A Buddhist congregation, ordered a year ago to stop worshiping at a temple here because it operated in violation of zoning laws, is leaving Howard County because "the harassment just got too out of hand," a temple spokesman said last week.

"You don't stay where you are not wanted," said Howard Killian, spokesman for the largely Korean congregation of more than 100. The group was ordered to stop holding services in a house on three acres it purchased on Pindell School Road, just outside Columbia.

Since the zoning decision, Killian said, the temple has been vandalized repeatedly. Windows and lights have been shot out, the mailbox has been stolen several times, cars have been driven across the lawn, and tires of cars parked at the temple have been punctured, he said.

A Howard County police spokesman said the department has received several reports of vandalism at the temple.

"We have been harassed tremendously. . . . In a sense, they ran us out of the neighborhood," said Killian.

Two weeks ago, the City of Baltimore sold the congregation an abandoned Lutheran church near the Inner Harbor for $10. The congregation plans to reopen its temple there in the spring after a $200,000 renovation is completed.

Howard County Council Chairman C. Vernon Gray said he was not aware of vandalism at the temple, but called the incidents "very unfortunate."

"When you have a minority religion move into a community, they're sometimes subject to harassment," he said.

"I regret that something like this happened because we would like to think in this county we are open to anyone who wants to come here," he said.

The congregation, which operates under the name Hae In Sa Buddhist Inc., moved to Howard County in 1981, when it purchased the Pindell School Road house, converted it to a temple and living quarters for a Buddhist monk, and began holding services there.

Nearby residents began complaining about traffic congestion and inadequate parking. They claimed the house was unsuited for a temple because its driveway was obscured by a small hill, creating a hazard for drivers on Pindell School Road. Neighbors also said they were bothered by noise from the temple, including the sound of gongs.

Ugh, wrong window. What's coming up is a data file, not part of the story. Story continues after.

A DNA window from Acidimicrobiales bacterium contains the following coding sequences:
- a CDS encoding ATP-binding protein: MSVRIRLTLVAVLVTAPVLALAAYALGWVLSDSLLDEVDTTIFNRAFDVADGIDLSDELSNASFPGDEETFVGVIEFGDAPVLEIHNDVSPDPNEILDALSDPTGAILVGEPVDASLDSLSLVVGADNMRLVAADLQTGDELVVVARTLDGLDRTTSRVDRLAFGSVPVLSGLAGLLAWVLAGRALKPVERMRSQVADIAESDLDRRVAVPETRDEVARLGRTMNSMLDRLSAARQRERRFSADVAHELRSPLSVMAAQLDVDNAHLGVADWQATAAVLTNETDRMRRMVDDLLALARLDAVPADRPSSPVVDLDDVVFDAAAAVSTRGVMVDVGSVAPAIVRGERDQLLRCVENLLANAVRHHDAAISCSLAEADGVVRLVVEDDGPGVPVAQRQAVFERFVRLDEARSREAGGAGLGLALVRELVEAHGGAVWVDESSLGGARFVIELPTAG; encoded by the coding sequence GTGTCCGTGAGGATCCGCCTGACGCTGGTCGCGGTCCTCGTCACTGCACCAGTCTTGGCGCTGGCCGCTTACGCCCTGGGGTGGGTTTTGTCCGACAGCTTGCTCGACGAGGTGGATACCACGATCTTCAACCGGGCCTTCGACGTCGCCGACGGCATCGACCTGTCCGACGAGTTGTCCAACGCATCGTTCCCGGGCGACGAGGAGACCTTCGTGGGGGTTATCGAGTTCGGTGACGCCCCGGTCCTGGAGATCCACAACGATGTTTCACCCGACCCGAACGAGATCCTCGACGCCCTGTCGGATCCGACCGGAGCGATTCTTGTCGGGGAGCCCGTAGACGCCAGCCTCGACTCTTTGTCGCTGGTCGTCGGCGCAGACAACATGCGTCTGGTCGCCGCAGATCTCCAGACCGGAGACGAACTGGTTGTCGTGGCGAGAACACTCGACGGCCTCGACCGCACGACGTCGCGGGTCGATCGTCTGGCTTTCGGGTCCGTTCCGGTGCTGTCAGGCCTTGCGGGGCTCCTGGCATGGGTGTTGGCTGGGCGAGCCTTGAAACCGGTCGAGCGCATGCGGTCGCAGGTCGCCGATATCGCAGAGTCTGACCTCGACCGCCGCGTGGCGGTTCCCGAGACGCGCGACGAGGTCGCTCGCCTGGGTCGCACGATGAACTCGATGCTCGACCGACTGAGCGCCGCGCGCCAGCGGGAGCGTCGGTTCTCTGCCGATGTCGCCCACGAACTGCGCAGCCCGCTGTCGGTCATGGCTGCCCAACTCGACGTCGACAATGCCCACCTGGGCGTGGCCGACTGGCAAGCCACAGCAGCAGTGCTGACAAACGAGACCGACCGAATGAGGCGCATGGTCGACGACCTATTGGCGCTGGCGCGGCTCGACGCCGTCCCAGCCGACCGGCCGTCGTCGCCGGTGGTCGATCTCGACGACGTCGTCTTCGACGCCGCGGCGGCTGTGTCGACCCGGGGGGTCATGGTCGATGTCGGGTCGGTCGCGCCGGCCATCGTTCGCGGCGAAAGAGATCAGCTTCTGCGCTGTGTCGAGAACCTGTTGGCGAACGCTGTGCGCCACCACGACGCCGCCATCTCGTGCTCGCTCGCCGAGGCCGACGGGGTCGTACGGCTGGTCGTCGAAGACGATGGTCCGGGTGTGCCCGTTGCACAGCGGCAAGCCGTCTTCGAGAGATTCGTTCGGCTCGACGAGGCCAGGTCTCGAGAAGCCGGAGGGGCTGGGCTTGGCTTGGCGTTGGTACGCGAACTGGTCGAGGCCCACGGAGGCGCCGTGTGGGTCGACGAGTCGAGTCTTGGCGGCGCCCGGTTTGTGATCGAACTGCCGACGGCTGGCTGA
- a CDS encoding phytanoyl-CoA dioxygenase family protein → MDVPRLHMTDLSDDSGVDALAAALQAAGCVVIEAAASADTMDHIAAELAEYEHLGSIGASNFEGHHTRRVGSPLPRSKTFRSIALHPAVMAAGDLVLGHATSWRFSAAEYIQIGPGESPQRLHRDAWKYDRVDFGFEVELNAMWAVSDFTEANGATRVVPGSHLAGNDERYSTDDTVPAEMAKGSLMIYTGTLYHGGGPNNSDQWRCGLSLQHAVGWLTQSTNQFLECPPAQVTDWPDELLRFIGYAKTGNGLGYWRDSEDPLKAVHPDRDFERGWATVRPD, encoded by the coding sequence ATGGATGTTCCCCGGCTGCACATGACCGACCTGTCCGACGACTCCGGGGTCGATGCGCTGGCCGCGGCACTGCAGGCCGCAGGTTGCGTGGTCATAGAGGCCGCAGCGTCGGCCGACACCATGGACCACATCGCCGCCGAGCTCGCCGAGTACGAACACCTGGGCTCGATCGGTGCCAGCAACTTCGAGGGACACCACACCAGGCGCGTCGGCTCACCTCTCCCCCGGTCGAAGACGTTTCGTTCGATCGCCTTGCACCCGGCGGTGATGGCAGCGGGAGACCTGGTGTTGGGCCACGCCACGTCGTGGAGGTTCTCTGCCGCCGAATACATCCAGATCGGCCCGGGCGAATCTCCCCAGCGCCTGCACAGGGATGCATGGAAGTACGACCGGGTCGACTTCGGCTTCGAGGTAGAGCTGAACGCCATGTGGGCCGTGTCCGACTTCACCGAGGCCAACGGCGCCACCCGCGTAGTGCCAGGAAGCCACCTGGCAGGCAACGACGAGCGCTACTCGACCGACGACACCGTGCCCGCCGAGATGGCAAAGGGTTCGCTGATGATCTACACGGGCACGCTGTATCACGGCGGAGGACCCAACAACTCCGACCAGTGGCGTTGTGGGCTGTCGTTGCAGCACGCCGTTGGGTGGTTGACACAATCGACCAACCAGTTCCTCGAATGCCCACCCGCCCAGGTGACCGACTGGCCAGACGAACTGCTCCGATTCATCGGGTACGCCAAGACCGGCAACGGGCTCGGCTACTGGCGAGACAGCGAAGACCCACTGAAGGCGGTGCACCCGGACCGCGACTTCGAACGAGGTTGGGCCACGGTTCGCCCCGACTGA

More than 100 residents signed a petition in opposition to the temple, according to county records.

The county Planning Board heard the complaints and last year refused to grant the congregation a special exception to a county law that would have allowed it to operate the temple in a residential zone. The board ruled that "dangerous traffic and access problems appeared to exist and the type of activity requested is unsuitable for the location."

The congregation then filed a petition for the special exception with the county Board of Appeals, but the action was dismissed at the request of the congregation's lawyers before the board ruled on the issue, said Robert V.L. Sharp, a member of the Board of Appeals.

"I have vandalism up here, too, but I don't call that harassment until I find out who's doing it and why they're doing it," said Sharp, who lives in a rural part of the county.

During the past year, while searching for a new home, the congregation has not held services, but individual members have been invited to the Pindell School Road temple to visit the monk, Lee Pom Ju, who still lives there, said Killian.

Killian, an American who is married to a Korean, said about 50,000 Koreans live in the Baltimore-Washington metropolitan area. The only other Buddhist temple, he said, is located in Montgomery County.

The congregation hopes to turn the abandoned Baltimore church into a Korean cultural center that will attract tourists and plans to open a school and perhaps a nursing home as well, the Killian said. Lee is an accomplished artist and his works will be displayed in the new temple, along with a gold-plated statue of Buddha, Killian said.

"It's really turned out great for us," he said. "Our new neighborhood gave us full cooperation. They welcomed us."